Using Aided AAC Models, Recasts, and Contrastive Targets to Teach Grammatical Morphemes to Children Who Use AAC
Abbreviated Journal Title
J. Speech Lang. Hear. Res.
aided AAC modeling; augmentative and alternative communication (AAC); discrimination learning; grammatical morphology; intervention; recasts; MULTISYMBOL MESSAGE PRODUCTIONS; ALTERNATIVE COMMUNICATION; LANGUAGE; IMPAIRMENT; INDIVIDUALS; ACQUISITION; UTTERANCES; AGREEMENT; STUDENTS; SPEECH; Audiology & Speech-Language Pathology; Linguistics; Rehabilitation
Purpose: The purpose of the investigation was to evaluate the effects of using aided augmentative and alternative communication (AAC) modeling and recasting on the expression of grammatical morphemes with children who used AAC. Method: A single-subject, multiple-probe, across-targets design was used for the study. Three participants were each taught to use 3 grammatical structures. Intervention consisted of aided AAC models and recasts during storybook reading tasks. Results: All three children readily began using the targeted grammatical morphemes. However, none of the participants maintained use of the first morpheme. Error analyses revealed that the children either omitted the targeted morpheme or replaced it with another morpheme. To address this issue, a second intervention phase was implemented for the targets that were not maintained. During this phase, various grammatical morphemes were contrasted with each other (e. g., past tense -ed vs. possessive 's). Following the second intervention phase, participants maintained all targets. Conclusions: Aided AAC models and recasts may be used as part of intervention packages designed to help children acquire production of grammatical morphemes; however, it is important to provide contrasts of grammatical forms to ensure acquisition. Theoretical and clinical implications are discussed.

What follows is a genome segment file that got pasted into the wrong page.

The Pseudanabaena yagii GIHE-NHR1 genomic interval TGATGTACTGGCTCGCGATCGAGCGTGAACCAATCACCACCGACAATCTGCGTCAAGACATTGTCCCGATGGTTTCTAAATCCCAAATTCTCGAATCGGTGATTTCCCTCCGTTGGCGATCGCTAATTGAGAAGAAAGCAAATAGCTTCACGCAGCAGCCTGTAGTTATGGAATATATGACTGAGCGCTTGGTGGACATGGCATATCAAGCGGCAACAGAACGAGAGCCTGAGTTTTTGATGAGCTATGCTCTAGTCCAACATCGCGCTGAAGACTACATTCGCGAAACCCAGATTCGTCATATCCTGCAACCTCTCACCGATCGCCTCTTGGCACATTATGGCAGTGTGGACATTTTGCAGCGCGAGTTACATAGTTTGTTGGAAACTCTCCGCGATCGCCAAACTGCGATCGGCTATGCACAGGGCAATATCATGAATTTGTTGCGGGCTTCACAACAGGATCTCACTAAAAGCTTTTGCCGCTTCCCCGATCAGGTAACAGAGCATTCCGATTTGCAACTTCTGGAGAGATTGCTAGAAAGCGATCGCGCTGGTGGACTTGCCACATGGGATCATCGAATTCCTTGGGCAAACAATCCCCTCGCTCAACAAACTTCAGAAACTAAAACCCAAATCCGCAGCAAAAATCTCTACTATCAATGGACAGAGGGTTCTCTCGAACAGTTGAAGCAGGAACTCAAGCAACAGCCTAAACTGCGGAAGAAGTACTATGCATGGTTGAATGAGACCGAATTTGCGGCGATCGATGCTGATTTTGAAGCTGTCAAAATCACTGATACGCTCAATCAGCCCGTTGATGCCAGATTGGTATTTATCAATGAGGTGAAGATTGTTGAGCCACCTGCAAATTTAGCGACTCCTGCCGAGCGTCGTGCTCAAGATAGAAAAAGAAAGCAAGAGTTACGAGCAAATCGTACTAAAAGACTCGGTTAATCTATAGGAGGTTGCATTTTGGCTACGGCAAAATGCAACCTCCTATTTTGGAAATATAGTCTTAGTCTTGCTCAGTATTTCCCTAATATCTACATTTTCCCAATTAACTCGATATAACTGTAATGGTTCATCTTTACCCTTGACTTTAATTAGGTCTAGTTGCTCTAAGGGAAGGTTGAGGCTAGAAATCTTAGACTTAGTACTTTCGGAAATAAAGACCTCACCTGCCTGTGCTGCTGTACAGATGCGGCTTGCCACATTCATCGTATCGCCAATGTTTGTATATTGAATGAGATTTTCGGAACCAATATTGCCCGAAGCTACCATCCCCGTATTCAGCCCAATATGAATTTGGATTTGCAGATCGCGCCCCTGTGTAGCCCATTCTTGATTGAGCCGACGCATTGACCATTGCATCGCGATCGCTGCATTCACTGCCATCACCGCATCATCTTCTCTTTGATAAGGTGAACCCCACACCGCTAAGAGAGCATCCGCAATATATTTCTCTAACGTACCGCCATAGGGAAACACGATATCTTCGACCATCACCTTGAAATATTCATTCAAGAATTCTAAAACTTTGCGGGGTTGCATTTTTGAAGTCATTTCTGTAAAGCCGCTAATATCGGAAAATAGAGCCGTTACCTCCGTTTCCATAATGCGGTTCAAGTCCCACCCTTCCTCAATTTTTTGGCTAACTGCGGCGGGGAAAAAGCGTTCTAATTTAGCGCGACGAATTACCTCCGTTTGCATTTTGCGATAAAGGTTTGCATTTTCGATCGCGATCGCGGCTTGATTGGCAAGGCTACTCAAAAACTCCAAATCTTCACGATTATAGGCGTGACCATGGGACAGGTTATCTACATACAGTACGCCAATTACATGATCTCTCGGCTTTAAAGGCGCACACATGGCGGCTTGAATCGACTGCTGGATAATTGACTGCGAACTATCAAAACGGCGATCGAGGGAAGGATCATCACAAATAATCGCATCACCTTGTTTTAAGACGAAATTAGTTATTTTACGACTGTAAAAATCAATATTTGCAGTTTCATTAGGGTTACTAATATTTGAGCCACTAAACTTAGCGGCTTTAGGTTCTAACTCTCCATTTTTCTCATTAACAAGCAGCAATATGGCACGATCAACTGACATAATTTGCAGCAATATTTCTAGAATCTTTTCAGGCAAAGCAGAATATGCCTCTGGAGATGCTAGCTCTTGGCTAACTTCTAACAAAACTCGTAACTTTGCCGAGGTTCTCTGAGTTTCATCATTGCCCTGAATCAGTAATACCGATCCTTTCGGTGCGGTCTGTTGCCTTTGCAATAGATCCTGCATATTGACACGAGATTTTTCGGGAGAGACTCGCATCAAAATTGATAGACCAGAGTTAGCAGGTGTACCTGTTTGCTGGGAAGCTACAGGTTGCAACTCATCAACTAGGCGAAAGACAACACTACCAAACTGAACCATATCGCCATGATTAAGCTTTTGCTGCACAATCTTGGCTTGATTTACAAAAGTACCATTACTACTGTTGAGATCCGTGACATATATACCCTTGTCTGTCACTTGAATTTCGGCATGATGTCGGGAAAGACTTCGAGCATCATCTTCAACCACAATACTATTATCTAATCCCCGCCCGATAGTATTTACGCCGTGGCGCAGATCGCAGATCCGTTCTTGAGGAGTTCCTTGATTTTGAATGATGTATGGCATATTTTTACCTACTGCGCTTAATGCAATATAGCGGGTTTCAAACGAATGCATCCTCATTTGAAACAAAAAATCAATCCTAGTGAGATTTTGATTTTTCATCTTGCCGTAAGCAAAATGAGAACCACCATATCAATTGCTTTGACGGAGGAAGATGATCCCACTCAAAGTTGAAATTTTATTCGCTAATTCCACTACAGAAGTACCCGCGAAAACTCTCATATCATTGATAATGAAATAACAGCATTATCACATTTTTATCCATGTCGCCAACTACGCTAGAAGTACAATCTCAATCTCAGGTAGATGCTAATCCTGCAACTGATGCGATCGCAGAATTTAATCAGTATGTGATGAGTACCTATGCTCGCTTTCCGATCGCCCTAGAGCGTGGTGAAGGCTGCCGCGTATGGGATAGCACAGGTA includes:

Journal of Speech Language and Hearing Research
"Using Aided AAC Models, Recasts, and Contrastive Targets to Teach Grammatical Morphemes to Children Who Use AAC" (2011). Faculty Bibliography 2010s. 1102.